In accordance with Section 54 of the Modern Slavery Act 2015, the University is required to prepare a slavery and human trafficking statement for each financial year, setting out what steps it has taken to ensure modern slavery is not taking place in its business or supply chains.
The University’s slavery and human trafficking statement for the financial year ended 31 July 2020 is below.
Slavery and human trafficking statement for the financial year ended 31 July 2020
(issued pursuant to section 54 of the Modern Slavery Act 2015)
The University is committed to ensuring that there is no slavery or human trafficking in our supply chains or any part of our business. The processes set out below reflect the University’s commitment to acting ethically and with integrity across the organisation.
This statement is made pursuant to section 54(1) of the Modern Slavery Act 2015 and constitutes the University’s slavery and human trafficking statement for the financial year ended 31 July 2020.
This statement was approved by the General Purposes Committee of Council on 19 October 2020.
The University of Oxford is a civil corporation established under common law, which was formally incorporated by the Act for Incorporation of the Universities of Oxford and Cambridge 1571 under the name of 'The Chancellor Masters and Scholars of the University of Oxford'. The University of Oxford is an exempt charity under the Charities Act 2011.
The University operates in the Higher Education Sector and aims to lead the world in research and education. We seek to do this in ways which benefit society on a national and a global scale. The University’s current strategic plan runs from 2018-2023.
The University is composed of academic departments and research centres, administrative departments, libraries and museums.
Oxford University Press is a department of the University, and not a separate legal entity. However, it has a different financial year end to the rest of the University and as such, has produced its own Modern Slavery Act statement. This statement is made in respect of the Press’s financial year ended 31 March 2020.
Employment and procurement are the main areas where there is a potential risk of slavery or human trafficking; the rest of this statement provides details of the University’s response to risk in these areas.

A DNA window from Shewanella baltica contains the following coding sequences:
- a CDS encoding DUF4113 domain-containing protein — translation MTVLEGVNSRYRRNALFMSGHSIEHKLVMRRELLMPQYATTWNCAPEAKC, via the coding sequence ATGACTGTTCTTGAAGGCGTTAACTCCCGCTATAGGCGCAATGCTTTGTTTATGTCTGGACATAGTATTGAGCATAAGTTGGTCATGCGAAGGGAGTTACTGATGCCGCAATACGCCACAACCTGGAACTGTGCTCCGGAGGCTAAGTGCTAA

The University’s approach to recruitment, including specific expectations in respect of the recruitment of children is set out on the HR Support website.
At the point of recruitment, the University ensures that appropriate checks on prospective employees are completed in accordance with the law.
The University is committed to ensuring that people are paid appropriately for the work that they carry out. This commitment is set out in the information on pay structures.
The University provides its managers with guidance on the recruitment process.
The University is an accredited Living Wage employer. This means that the University has committed to pay both employees, and the staff of contractors and sub-contractors who work regularly (i.e. two hours or more over eight consecutive weeks within a year) on University premises in the UK at or above the Living Wage rate. The University is also an accredited Oxford Living Wage employer. All departments therefore pay the Oxford Living Wage or more to all employees and casual workers.
The University places the greatest importance on the integrity of its operations, and has in place a number of policies and procedures to address problems that may arise for its employees and students. Where there are genuine concerns about possible malpractices or improprieties that are not adequately covered by other University policies or procedures, staff are encouraged to make a public interest disclosure. This code of practice therefore provides an additional means for people to raise concerns about a supply chain or an individual who may be at risk.